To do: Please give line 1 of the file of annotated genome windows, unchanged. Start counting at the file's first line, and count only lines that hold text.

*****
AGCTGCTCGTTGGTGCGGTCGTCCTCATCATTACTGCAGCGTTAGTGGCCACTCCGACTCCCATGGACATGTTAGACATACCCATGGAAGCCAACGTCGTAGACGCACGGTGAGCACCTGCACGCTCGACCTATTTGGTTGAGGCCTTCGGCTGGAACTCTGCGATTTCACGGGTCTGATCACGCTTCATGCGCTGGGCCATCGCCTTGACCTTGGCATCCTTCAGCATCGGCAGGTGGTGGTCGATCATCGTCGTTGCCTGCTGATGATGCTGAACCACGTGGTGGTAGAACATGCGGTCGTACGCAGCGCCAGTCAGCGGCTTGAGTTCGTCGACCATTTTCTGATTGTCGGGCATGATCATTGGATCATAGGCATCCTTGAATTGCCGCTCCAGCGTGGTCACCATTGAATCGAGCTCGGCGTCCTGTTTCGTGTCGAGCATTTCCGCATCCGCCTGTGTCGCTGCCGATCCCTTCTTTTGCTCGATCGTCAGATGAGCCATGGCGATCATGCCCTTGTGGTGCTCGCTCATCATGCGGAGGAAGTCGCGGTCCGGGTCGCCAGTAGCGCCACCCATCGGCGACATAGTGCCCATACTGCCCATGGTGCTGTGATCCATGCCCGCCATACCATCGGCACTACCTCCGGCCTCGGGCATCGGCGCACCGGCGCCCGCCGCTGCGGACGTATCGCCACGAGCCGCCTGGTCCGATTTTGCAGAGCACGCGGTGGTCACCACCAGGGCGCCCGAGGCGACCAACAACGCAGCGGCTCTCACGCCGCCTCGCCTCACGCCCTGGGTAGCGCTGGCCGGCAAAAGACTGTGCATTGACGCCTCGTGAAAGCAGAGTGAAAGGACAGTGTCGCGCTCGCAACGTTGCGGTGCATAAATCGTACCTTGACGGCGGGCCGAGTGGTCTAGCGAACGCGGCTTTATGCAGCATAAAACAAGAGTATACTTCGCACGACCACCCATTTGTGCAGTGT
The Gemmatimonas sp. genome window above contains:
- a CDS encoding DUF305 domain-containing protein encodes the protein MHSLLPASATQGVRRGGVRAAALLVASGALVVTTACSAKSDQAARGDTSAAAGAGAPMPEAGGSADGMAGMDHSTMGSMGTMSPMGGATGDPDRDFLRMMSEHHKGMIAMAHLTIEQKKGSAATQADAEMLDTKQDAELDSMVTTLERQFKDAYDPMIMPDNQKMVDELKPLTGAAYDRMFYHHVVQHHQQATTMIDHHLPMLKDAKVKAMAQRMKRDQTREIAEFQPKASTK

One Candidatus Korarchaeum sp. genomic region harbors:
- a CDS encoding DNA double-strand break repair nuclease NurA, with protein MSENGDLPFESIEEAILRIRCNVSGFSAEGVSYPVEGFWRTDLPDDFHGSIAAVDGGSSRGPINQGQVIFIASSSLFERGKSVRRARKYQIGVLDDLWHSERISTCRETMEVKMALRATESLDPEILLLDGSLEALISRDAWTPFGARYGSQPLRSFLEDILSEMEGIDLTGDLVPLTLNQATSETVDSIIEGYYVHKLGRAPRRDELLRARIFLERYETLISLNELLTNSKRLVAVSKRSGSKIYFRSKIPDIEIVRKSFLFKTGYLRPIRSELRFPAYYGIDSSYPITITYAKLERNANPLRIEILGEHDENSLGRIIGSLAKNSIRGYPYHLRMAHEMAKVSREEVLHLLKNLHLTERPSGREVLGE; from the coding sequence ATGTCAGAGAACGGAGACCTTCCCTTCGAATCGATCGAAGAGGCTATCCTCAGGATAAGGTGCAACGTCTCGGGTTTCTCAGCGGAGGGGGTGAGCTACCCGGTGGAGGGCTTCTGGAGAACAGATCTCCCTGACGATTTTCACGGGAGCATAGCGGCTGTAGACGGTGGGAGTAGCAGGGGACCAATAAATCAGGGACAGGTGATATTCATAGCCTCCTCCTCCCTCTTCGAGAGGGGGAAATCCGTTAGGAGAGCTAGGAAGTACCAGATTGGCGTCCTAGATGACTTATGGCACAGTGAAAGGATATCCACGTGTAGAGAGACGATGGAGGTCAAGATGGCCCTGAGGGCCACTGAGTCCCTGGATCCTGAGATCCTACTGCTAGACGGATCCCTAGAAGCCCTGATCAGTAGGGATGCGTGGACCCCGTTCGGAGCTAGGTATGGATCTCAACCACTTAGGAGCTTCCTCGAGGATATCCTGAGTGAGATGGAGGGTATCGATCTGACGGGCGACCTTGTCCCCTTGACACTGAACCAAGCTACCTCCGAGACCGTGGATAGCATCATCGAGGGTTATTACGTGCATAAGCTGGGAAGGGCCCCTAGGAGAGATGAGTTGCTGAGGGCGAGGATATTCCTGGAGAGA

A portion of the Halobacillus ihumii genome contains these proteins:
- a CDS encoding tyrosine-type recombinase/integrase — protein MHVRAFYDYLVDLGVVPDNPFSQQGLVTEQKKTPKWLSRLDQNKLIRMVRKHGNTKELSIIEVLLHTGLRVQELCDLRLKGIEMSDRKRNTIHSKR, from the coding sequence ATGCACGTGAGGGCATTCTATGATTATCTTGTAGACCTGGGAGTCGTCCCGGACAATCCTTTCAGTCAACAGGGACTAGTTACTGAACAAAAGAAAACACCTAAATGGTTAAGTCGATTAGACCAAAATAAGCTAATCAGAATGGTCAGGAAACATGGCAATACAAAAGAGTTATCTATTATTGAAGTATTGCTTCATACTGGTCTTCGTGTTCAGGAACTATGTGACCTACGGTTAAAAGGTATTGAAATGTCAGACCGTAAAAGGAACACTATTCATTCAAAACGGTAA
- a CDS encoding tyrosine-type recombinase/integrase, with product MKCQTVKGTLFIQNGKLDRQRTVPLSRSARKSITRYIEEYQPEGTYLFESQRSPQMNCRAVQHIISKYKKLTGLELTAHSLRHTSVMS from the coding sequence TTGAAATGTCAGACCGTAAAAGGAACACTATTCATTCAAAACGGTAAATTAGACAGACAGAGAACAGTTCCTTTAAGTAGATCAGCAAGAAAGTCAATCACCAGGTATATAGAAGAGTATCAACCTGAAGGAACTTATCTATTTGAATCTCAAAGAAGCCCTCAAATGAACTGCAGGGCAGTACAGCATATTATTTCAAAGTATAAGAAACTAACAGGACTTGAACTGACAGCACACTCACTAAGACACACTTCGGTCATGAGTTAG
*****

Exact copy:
AGCTGCTCGTTGGTGCGGTCGTCCTCATCATTACTGCAGCGTTAGTGGCCACTCCGACTCCCATGGACATGTTAGACATACCCATGGAAGCCAACGTCGTAGACGCACGGTGAGCACCTGCACGCTCGACCTATTTGGTTGAGGCCTTCGGCTGGAACTCTGCGATTTCACGGGTCTGATCACGCTTCATGCGCTGGGCCATCGCCTTGACCTTGGCATCCTTCAGCATCGGCAGGTGGTGGTCGATCATCGTCGTTGCCTGCTGATGATGCTGAACCACGTGGTGGTAGAACATGCGGTCGTACGCAGCGCCAGTCAGCGGCTTGAGTTCGTCGACCATTTTCTGATTGTCGGGCATGATCATTGGATCATAGGCATCCTTGAATTGCCGCTCCAGCGTGGTCACCATTGAATCGAGCTCGGCGTCCTGTTTCGTGTCGAGCATTTCCGCATCCGCCTGTGTCGCTGCCGATCCCTTCTTTTGCTCGATCGTCAGATGAGCCATGGCGATCATGCCCTTGTGGTGCTCGCTCATCATGCGGAGGAAGTCGCGGTCCGGGTCGCCAGTAGCGCCACCCATCGGCGACATAGTGCCCATACTGCCCATGGTGCTGTGATCCATGCCCGCCATACCATCGGCACTACCTCCGGCCTCGGGCATCGGCGCACCGGCGCCCGCCGCTGCGGACGTATCGCCACGAGCCGCCTGGTCCGATTTTGCAGAGCACGCGGTGGTCACCACCAGGGCGCCCGAGGCGACCAACAACGCAGCGGCTCTCACGCCGCCTCGCCTCACGCCCTGGGTAGCGCTGGCCGGCAAAAGACTGTGCATTGACGCCTCGTGAAAGCAGAGTGAAAGGACAGTGTCGCGCTCGCAACGTTGCGGTGCATAAATCGTACCTTGACGGCGGGCCGAGTGGTCTAGCGAACGCGGCTTTATGCAGCATAAAACAAGAGTATACTTCGCACGACCACCCATTTGTGCAGTGT